Monday, May 2, 2011

Six Feet Under - Alive and Dead EP (1996)

Irrespective of the general lack of excitement and quality inherent in Six Feet Under's music, they were given the royal treatment via Metal Blade Records, and as a teaser for their sophomore Warpath, they released the Alive and Dead EP in 1996. This is a basic setup for such a release, with a few non-album tracks, a cover, and various live selections. Now, all three of the studio cuts were released with the limited edition digipack of Warpath the following year. But assuming you were not one of the 'lucky few' to attain that version, the fodder presented here is at least not utter canine excrement, though there is no conceivable reason to want to spend actual money on this.

This is the same lineup and writing style as Haunted, and thus the two new studio pieces here: "Insect" and "Drowning" are your basic Obituary plodding pace with Chris Barnes' lackluster grunting affixed to rhythms. "Insect" has a bit more of a thick, doom groove to it, while the latter has a faster guitar line reminds me of a "Memories Remain", even breaking into another groove, though it's nowhere near as catchy. In truth, these songs are about level with the less memorable fare from the debut, and are easily skipped, but for what? Judas Priest's "Grinder" is flabby and lifeless in the hands of Chris and company, with no real differences from the original apart from the weak gutturals and less enthusiastic guitars. A real yawn.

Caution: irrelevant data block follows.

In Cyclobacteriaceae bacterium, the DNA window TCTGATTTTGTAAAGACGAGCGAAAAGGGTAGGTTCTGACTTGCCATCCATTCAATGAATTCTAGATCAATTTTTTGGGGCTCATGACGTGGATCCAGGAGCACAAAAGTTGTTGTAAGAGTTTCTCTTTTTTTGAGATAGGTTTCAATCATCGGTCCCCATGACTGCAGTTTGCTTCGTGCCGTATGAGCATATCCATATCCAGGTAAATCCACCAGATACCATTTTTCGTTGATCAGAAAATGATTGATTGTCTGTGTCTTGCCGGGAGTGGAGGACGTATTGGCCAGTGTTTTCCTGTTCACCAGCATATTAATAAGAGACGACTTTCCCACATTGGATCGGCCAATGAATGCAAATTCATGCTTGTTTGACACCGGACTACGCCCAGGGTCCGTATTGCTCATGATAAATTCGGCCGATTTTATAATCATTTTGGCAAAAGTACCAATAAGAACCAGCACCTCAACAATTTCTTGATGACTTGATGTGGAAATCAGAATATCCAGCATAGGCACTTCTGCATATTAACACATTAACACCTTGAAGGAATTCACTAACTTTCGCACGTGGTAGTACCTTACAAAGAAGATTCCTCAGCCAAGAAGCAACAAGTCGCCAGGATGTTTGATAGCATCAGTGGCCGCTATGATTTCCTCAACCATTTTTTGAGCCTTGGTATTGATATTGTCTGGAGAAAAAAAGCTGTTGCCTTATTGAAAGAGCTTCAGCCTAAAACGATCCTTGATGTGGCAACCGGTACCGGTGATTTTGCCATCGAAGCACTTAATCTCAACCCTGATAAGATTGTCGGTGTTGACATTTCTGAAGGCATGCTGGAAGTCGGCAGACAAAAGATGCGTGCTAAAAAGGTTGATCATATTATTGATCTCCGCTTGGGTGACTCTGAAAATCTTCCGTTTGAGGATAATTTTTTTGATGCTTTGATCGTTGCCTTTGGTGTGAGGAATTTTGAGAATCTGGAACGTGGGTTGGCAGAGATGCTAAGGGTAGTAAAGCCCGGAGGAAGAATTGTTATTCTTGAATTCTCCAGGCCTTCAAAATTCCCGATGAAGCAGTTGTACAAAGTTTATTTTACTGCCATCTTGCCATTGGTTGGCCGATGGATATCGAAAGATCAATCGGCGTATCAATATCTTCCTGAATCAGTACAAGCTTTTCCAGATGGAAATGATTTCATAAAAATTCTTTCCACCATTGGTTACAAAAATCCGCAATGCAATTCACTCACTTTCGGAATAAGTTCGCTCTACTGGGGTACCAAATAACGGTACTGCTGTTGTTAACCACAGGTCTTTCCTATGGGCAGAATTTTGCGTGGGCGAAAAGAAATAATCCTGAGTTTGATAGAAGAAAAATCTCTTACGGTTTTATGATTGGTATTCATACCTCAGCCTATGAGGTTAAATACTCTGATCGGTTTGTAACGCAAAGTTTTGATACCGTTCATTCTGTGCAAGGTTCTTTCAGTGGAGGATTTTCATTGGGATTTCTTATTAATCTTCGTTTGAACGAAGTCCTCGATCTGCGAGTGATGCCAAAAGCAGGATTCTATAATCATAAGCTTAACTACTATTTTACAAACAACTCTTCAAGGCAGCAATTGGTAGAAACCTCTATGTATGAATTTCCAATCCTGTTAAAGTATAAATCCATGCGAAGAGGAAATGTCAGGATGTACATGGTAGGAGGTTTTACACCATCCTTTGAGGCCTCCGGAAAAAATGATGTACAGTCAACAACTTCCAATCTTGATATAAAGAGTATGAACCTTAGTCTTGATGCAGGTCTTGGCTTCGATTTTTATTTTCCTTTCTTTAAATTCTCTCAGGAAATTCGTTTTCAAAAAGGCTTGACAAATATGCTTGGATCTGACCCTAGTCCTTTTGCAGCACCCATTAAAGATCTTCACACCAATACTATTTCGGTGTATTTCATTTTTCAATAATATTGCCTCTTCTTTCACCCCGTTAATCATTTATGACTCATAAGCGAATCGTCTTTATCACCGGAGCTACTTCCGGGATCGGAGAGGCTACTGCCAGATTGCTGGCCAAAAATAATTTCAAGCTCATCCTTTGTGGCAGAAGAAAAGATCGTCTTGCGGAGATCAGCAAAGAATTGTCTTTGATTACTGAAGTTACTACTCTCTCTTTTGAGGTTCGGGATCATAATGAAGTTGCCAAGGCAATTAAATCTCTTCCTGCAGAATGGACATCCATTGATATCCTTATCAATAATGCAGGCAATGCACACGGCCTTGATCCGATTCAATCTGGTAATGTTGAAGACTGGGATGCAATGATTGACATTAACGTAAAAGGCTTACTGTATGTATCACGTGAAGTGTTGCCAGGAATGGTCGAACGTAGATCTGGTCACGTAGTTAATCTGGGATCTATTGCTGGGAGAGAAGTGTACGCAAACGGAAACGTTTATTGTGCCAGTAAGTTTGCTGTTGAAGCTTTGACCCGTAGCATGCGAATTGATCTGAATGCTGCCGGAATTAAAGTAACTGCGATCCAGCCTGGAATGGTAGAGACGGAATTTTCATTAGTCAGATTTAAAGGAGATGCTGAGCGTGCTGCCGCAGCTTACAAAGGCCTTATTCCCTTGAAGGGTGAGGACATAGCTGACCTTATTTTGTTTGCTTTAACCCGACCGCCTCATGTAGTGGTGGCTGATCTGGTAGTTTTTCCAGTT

So then, the entertainment factor here might be solely placed upon the shoulders of the live material, which has been culled from a few performances in Switzerland and Holland. There are four of them: "Human Target", "Beneath a Black Sky", "Suffering in Ecstasy", "Lycanthropy", all from the debut. If you enjoyed Haunted, then there's not much to complain about. The vocals bear slightly more charisma than the studio incarnations, and though the single guitar feels thin, it feels fibrous and rich like an early Obituary performance sans the stereo effect. "Human Target" is the catchiest of the quartet, but the incline in quality to the rest is not a steep one. Still, I can imagine the European audiences being underwhelmed by Barnes' new project, falling asleep or hitting up the bar while they waited for the next act, if there was one, and I hope for the audience's sake there was...

Verdict: Fail [4.5/10]

No comments: